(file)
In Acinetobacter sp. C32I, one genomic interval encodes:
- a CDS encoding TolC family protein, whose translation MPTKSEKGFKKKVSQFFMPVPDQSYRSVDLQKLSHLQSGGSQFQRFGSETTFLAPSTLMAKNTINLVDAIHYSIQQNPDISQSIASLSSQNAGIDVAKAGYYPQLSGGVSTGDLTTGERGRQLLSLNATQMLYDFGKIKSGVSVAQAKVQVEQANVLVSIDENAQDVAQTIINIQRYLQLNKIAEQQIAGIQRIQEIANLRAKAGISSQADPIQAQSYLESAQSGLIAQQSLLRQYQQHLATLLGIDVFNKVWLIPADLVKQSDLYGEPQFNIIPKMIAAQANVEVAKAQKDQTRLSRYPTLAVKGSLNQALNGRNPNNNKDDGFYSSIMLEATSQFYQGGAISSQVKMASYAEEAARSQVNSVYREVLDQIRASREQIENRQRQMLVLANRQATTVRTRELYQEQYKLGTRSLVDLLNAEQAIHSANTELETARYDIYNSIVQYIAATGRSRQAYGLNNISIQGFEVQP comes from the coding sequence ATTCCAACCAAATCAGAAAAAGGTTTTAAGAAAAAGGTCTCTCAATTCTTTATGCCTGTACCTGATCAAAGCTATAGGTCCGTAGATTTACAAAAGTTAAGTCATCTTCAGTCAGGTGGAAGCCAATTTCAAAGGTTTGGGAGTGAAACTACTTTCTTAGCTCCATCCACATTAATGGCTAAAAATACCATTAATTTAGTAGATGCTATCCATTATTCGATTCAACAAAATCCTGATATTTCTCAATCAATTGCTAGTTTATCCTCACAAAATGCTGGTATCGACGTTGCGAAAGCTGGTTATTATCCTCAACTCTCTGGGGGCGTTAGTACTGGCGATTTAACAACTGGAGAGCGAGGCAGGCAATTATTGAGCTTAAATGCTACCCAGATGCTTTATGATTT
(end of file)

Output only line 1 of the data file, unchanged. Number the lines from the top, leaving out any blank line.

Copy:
In Acinetobacter sp. C32I, one genomic interval encodes: